I just want to say a big thank you to Katy for tweeting and blogging about my new blog. I also want to say another big thank you to all of you that took the time to post such lovely comments. I am very touched. I know that some of you asked me questions and I will endeavour to reply to you as soon as possible.
As Katy so rightly says, I am very new to this technology stuff so you will have to be patient with me if I post photos upside down, forget to add links and generally make the odd booboo!! You may find it hard to believe but I didn't have a proper mobile phone till last weekend - hands up you in the back row having a good laugh!!! I had an old pay as you go phone that still had the original £20 credit on it when it finally died! (5 years after purchase!) I'm the sort of girl that if she wants a chat, makes a cup of tea then sits down in an armchair to have a good chinwag on the house phone. I now have a brand spanking new Samsung Galaxy Note to play with so there is plenty of potential for mishaps. Scary!!
Enough of that. I just thought I would post some pictures of a quilt I made over 2 years ago. The story behind it goes like this.......
My Dad died 3 years ago this November and for the final month of his life he was cared for in a wonderful Hospice in West Worthing, Sussex called St Barnabas Hospice. He had Alzheimer's and cancer and that last month in the hospice was a real blessing. It allowed my mum, who had been his carer for over 7 years, to just spend time with him, talking and sitting with him without having to worry about all the physical aspects of careing for a very confused sick man. Likewise my sister and I were able to visit freely and spend time with him, even though, at times, he didn't know who we were!!
When he died, I wanted to make a quilt in his memory and then give it to the hospice to use for fundraising. This is the quilt I made.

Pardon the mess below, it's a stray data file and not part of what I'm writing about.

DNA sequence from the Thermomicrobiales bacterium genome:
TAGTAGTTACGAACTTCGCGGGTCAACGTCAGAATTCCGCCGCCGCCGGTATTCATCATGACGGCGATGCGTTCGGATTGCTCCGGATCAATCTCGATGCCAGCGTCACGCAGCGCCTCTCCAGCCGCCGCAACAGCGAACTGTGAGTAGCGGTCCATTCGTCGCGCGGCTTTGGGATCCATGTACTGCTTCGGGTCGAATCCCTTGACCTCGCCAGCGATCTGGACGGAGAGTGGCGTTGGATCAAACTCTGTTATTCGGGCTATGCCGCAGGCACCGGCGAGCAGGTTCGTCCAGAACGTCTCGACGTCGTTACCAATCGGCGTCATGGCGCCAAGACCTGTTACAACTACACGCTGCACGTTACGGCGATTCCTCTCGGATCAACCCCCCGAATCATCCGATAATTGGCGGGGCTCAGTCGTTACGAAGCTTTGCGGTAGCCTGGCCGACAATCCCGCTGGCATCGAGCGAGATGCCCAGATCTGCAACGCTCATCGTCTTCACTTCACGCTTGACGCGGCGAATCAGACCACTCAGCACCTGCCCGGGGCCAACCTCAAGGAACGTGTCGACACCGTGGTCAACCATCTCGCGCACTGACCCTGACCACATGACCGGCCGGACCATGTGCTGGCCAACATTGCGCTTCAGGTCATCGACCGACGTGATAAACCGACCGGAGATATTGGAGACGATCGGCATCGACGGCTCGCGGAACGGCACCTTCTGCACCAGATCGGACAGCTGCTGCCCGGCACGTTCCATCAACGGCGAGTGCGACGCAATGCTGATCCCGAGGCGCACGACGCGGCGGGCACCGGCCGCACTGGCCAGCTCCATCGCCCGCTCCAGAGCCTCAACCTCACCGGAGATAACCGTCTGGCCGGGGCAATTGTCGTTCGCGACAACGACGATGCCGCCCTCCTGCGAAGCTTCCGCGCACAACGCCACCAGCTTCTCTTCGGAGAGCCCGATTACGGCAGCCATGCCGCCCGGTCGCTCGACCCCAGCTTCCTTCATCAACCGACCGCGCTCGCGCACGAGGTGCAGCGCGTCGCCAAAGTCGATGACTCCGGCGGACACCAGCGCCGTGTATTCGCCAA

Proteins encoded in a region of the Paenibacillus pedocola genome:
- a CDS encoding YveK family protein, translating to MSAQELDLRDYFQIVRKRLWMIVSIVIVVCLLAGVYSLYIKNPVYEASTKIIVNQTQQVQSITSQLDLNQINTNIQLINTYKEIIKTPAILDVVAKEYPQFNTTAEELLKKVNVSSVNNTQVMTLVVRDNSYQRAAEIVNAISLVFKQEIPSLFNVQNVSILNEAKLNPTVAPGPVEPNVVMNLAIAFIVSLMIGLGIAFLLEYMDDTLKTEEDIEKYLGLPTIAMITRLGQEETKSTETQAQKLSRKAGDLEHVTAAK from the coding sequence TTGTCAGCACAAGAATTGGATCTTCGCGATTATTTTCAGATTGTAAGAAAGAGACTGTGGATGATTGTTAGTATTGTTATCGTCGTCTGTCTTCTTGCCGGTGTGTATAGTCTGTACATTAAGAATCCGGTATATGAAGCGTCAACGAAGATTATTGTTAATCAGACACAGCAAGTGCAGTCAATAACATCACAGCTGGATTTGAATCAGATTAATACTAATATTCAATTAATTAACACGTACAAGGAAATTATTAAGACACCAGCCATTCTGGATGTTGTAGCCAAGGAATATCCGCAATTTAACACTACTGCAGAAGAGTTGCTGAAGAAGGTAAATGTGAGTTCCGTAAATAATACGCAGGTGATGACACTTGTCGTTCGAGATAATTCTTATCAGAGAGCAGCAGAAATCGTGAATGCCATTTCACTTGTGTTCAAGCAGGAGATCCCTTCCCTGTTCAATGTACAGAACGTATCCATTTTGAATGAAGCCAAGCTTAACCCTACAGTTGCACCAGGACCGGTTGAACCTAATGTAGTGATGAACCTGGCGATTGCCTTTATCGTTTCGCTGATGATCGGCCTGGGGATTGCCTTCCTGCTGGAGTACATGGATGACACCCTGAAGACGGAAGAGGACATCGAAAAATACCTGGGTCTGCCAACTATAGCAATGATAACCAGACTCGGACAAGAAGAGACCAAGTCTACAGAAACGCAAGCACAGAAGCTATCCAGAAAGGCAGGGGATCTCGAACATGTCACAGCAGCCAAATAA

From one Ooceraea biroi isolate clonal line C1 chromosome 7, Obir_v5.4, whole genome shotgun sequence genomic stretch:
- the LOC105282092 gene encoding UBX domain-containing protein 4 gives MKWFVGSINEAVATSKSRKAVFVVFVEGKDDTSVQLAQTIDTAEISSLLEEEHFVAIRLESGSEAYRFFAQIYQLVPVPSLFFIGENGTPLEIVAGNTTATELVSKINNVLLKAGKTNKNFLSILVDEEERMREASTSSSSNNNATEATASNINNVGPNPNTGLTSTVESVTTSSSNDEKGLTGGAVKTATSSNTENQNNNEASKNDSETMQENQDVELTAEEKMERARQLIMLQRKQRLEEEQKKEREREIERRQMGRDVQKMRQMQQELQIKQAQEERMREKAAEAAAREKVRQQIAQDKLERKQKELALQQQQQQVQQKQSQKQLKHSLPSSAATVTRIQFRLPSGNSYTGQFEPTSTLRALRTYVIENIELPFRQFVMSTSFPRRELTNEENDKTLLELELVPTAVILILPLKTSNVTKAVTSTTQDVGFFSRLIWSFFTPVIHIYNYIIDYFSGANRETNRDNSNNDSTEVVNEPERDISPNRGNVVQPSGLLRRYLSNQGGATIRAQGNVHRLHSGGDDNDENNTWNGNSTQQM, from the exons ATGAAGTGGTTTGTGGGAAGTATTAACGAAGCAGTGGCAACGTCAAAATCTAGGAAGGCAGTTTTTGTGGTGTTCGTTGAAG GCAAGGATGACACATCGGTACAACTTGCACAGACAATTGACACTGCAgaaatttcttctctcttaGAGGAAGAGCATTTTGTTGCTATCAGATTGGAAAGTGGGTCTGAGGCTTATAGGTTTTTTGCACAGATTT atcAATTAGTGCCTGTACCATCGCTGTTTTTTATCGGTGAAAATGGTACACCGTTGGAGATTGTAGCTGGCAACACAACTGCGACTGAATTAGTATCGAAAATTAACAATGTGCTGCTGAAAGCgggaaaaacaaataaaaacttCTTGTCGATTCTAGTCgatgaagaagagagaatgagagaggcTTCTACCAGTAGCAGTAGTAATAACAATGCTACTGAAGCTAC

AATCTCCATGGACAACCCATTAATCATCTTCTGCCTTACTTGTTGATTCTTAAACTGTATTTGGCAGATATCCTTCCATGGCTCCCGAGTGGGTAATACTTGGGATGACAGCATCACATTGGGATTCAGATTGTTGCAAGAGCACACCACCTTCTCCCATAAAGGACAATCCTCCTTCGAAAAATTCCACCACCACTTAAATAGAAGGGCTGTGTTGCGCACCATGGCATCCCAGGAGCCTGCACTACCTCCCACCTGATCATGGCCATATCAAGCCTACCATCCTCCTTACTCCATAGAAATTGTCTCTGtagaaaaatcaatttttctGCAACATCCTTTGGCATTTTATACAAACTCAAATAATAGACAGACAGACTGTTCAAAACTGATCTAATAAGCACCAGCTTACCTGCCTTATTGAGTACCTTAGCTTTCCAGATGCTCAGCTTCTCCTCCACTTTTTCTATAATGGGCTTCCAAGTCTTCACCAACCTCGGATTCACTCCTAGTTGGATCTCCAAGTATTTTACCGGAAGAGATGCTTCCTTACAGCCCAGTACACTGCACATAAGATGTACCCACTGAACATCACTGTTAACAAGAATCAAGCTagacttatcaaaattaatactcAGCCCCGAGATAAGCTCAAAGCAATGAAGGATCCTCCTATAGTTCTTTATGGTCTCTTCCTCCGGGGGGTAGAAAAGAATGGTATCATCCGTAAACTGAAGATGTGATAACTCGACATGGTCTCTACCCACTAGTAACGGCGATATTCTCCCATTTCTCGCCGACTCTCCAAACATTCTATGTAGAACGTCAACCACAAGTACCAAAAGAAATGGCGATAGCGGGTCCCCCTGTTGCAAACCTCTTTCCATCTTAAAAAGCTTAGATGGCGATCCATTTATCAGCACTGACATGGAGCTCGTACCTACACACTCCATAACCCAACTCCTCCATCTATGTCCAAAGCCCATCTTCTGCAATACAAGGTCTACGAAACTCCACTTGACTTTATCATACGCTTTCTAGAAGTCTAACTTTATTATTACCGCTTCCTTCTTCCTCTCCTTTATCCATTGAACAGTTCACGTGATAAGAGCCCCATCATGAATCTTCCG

It is a Dresden plate quilt made of all the brightest, most cheerful scraps I could find in my scrapbag. I quilted it with an allover pattern called 'bubbles'. I presented it to the hospice and hoped they could use it to make a good sum of money to use for their good work. 18 months later, I got a phone call to say that they had no idea of its intrinsic worth and didn't know how to use it to raise funds. Long story short, I said would take it back and use it to raise funds for them myself and then just send them the cheque. I had almost forgotten what it looked like but when I collected it, I fell in love with it all over again. Therefore, I just thought I would share some photo's of it with you. I am still trying to figure how I can raise funds with it but when I do, I will give you an update on what I managed to make for the hospice. Our hospices here in the UK are totally free (you may have them in the USA too?) and they do a marvelous job careing for the terminally ill and they rely heavily on fundraising to keep going. Making a quilt to raise funds was certainly less painful than running a marathon to do likewise!!!
This was not meant to be a sad post. I just did it because I have been moved reading many blogs which have shown how quilters have responded to family crisis, environmental disasters, war hero's, sick and needy children and babies etc. by making a quilt from the heart and using it for good. After all, a quilt is a big fat fabric hug!!